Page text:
500 to 50,000 Students.
More lessons learned about growth.
It has been almost exactly one year since I published my first post on medium: 0 to 500 Students. In that time my life and work has changed a lot, and I wanted to take the time to reflect on that and share what I’ve learned over the past year teaching online.
In this post I’m going to briefly talk about some of the things I’ve learned and things I hope to do in the future. First let’s take a quick look at a few data points about students.
Let’s take a quick look at my new daily enrollments over the past year and explore some details from specific courses:
An interesting note here is the seasonality of the monthly cycle coupon system Udemy heavily implemented during 2015. It might be a little hard to tell because of the size, but in my experience Udemy coupons (before they updated their pricing) always seemed to be released more frequently towards the end of a month, you can see these growth cycles during May through September of 2015. There are also two clear spikes during the huge sales periods of Black Friday and New Years.
Let’s take a quick look at a single course, my first one: Learning Python for Data Analysis and Visualization. This course has been around the longest so I have the most information for it from my Google Analytics. I was curious to see the geography and demographic background of the students:
The typical student seems to be a young male, which unfortunately is not surprising given the topics I teach. Hopefully this trend reverses in the computer science fields in general and luckily there are now quite a few organizations trying to fix this problem.
Let’s take a quick look at geographical data:
Over all my courses, I have student enrollments from 170 different countries. About 60% of all my students are from the United States, making it the most popular location for my students.The United Kingdom (6%) and Canada (4%) come in at 2nd and 3rd place. The most popular country for non-native english speakers is India, however Japan is quickly rising due to the recent Japanese translation of my Data Analysis course.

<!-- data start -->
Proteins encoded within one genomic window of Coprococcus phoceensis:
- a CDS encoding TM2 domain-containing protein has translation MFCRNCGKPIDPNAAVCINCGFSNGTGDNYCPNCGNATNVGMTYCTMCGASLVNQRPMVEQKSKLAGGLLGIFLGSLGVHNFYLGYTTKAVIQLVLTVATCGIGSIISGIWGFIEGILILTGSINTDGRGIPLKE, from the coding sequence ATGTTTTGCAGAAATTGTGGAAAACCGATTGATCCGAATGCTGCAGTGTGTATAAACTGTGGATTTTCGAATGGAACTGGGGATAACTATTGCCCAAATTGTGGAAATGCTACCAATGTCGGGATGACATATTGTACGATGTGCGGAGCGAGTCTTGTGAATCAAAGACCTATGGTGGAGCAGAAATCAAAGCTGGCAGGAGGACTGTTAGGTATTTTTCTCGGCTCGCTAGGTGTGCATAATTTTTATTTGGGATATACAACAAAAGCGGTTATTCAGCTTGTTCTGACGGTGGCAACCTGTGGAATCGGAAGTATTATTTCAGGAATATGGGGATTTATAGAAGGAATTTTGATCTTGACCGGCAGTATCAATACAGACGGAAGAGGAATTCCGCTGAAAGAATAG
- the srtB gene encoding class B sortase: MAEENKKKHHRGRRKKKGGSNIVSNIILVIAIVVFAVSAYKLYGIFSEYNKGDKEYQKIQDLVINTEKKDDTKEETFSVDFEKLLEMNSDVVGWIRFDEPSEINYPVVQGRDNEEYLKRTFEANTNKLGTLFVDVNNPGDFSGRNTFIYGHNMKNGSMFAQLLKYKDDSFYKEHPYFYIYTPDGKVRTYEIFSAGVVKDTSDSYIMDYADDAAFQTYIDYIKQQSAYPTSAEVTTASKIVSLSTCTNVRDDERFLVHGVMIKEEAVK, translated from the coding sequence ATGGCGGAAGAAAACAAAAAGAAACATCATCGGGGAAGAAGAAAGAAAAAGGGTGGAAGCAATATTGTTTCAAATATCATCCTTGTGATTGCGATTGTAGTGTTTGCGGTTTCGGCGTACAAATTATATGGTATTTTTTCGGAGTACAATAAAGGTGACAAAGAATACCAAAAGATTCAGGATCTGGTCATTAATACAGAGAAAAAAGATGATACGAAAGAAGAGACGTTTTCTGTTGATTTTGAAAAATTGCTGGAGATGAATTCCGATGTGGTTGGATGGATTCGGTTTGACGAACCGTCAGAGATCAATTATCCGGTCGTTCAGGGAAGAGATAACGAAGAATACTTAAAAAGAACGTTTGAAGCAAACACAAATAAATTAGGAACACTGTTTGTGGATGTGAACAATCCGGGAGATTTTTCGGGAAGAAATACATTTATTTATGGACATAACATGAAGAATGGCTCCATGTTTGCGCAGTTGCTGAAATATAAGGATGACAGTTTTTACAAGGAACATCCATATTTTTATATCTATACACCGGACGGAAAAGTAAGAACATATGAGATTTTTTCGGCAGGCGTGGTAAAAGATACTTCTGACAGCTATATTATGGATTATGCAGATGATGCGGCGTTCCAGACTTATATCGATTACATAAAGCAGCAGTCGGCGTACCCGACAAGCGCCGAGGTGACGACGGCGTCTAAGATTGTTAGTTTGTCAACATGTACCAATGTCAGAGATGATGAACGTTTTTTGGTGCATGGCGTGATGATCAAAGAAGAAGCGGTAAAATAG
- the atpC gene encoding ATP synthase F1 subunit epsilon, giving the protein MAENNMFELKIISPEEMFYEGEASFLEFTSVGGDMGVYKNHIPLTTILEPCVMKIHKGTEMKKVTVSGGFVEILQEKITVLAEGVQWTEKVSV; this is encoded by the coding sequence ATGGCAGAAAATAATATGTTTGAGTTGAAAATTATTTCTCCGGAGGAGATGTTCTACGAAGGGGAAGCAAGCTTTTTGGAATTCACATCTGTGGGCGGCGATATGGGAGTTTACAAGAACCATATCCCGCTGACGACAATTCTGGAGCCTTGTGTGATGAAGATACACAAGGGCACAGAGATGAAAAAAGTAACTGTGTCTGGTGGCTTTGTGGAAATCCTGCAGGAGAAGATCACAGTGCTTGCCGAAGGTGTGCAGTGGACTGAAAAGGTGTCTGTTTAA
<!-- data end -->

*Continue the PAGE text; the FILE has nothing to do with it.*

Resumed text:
Looking back over the year, I’ve learned a few key things:
- Ask for user/student feedback.
- Don’t take forever trying to make the perfect product.
Asking for feedback
After I finished creating the Python for Data Analysis and Visualization course and the Complete Python Bootcamp, I was trying to figure out what course to make next. Many times, people will advise that you should make products based off of what you would want yourself. This is actually exactly why I created my first course , because I wanted a good online resource for learning pandas,numpy, scikit-learn, etc. It turned out quite a few people were also looking for a resource like this and the course was successful.
I created my second course, Complete Python Bootcamp, specifically because Udemy contacted me and asked me to do so. I worked closely with them on the approach the course would take, which is why the course is so heavily leaning towards people who have never programmed before. When creating this course I kept in mind what kind of course I would have wanted when I just started out learning Python. Again this course was also successful.